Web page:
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On Quality Aware Adaptation of Internet Video

Miras, Dimitrios; (2004) On Quality Aware Adaptation of Internet Video. Doctoral thesis (Ph.D), UCL (University College London). Green open access

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The main issue with the transmission of streamed video over the Internet is that of adaptation: due to the best-effort service model of the Internet, abundance of bandwidth to guarantee good quality is not always feasible. Instead, congestion control of the shared resources needs to be employed, resulting in variations in bandwidth availability. These variations of the transmission rate introduce a first level of quality degradation. In addition, the time-varying complexity of the underlying visual scenes requires a widely fluctuating transmission bandwidth in order to achieve good quality, otherwise quality oscillations occur. In order to tackle these problems, a multitude of rate-adaptation techniques have been proposed. However, these proposals either consider adaptation solely from the network point of view (e.g., TCP-friendliness, rate-adaptation, layering) and completely disregard the effect on quality, or employ simplistic metrics of quality (e.g., peak signal-to-noise ratio) that are not necessarily true representations of the quality as experienced by the user of the video service. This thesis advocates the integration of emerging objective video quality metrics within the adaptation cycle of Internet video. A result of recent research efforts, objective quality metrics are computational models that produce quality ratings which are highly correlated with human judgements of quality. By considering the time-changing relationship between properties of the video content, the available bit rate, and the effect of both on perceived quality, this dissertation studies quality-aware rate adaptation techniques that improve end quality perception in the context of two different application scenarios of video streaming. Firstly, this dissertation examines applications that involve the transmission of multiple concurrent media streams to a receiver (e.g., the transmission and display of several video streams, relevant to the application scenario). We encounter the problem of efficiently apportioning the bandwidth available to a multi-stream session among its constituent media flows, by allowing participating flows to jointly adapt their transmission rates in consideration of their respective time-varying quality. Suitable adaptation timescales that coincide with changes in the video content (scene cuts) and an inter-stream adaptation mechanism that considers the time-varying objective quality of the participating streams are proposed. Experimental results show the benefits of the proposed method, in terms of improved session quality and utilisation of the session bandwidth, in comparison to (i) a priority-based inter-stream adaptation and (ii) the case where the session flows are transmitted over independent congestion controlled connections. Secondly, the thesis deals with the problem of providing smooth quality rate adaptation for live, unicast, real-time video streaming. Since real-time performance is necessary, an objective quality metric cannot be applied in-line, as it is computationally intensive. For this reason, artificial neural networks are utilised to predict quality ratings in real-time. Predictions are sought based on descriptive features of the video content and the bandwidth that is available to the stream. The limitations of current approaches to provide stable or smooth quality are identified. A rate-quality controller, built on the principles of fuzzy logic, is then developed to alleviate annoying short-term quality variations that appear due to mismatches between the available bandwidth and the rate required for stable quality. Based on the neural network's quality predictions, the controller continuously monitors the recent quality values, the nominal transmission rate and the occupancy levels of the participating buffers, to calculate appropriate encoding rates that eliminate short-term quality fluctuations. Experimental results show that the proposed solution offers significant stability of short-term quality and 'smoothes out' annoying oscillations of quality to extreme low and high values, while at the same time respects transmission rate constraints and preserves buffer stability. By presenting numerous experimental results with a wide variety of video sequences, this dissertation shows that video streaming systems can utilise objective measures of perceived quality to deliver improved presentation quality, by applying quality-aware adaptation techniques which are tailored to the semantics of the specific streaming application.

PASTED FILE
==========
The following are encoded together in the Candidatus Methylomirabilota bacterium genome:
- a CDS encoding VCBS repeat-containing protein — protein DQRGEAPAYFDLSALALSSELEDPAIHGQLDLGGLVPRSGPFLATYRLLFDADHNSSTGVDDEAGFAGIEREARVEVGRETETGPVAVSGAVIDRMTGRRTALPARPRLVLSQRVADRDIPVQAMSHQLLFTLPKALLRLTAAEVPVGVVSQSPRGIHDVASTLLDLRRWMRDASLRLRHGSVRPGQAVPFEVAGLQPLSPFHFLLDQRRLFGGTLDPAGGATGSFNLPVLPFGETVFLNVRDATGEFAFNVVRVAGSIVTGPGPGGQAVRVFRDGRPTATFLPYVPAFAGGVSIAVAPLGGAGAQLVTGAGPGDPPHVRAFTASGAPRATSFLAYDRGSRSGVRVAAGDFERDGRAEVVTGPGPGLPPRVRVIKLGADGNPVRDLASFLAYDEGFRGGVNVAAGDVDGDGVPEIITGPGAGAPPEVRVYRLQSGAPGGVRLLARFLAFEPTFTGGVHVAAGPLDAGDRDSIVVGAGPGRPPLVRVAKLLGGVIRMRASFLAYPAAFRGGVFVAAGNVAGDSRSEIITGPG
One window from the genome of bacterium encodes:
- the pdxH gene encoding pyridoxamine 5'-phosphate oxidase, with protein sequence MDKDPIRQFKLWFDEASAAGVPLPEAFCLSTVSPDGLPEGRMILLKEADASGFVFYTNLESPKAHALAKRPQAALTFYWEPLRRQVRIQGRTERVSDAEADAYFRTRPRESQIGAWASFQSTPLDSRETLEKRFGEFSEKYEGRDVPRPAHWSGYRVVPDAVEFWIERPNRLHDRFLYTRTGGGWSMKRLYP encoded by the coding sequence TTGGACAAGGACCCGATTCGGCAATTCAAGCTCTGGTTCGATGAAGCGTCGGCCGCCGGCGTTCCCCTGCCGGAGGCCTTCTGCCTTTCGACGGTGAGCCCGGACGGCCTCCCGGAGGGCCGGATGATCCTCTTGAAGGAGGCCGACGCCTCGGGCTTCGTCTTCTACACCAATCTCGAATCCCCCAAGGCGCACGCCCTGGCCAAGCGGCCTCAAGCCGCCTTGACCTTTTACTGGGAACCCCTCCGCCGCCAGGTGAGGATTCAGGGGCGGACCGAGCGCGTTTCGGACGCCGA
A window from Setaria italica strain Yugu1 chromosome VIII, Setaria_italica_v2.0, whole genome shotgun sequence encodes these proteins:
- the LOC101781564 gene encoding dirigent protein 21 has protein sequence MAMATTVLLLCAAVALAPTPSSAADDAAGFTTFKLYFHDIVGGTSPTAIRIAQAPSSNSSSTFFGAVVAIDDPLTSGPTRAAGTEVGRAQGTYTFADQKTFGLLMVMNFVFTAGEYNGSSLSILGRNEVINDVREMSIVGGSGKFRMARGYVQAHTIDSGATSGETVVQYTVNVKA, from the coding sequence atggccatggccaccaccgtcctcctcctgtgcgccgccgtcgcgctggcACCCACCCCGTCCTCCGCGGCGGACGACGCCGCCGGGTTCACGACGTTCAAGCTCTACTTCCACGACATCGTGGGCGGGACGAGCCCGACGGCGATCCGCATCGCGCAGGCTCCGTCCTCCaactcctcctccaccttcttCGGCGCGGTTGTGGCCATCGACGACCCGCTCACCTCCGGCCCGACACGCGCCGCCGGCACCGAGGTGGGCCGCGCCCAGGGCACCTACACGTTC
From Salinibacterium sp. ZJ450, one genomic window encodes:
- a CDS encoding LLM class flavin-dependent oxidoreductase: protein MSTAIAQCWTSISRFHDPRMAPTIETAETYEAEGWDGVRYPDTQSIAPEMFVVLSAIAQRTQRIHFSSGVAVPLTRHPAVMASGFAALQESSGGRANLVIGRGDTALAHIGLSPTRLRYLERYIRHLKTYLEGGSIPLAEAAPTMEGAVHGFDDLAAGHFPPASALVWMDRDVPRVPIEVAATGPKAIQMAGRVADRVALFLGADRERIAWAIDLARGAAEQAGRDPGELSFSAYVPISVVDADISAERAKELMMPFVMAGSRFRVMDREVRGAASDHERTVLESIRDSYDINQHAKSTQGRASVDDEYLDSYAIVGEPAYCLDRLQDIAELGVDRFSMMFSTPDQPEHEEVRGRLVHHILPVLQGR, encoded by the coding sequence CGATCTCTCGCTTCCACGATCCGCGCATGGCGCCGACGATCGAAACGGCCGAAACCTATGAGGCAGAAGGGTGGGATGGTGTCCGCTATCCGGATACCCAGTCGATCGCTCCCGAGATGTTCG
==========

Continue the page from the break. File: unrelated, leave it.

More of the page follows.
Type: Thesis (Doctoral)
Qualification: Ph.D
Title: On Quality Aware Adaptation of Internet Video
Open access status: An open access version is available from UCL Discovery
Language: English
Additional information: Thesis digitised by ProQuest
Keywords: Applied sciences; Streaming video
URI: https://discovery.ucl.ac.uk/id/eprint/10100979
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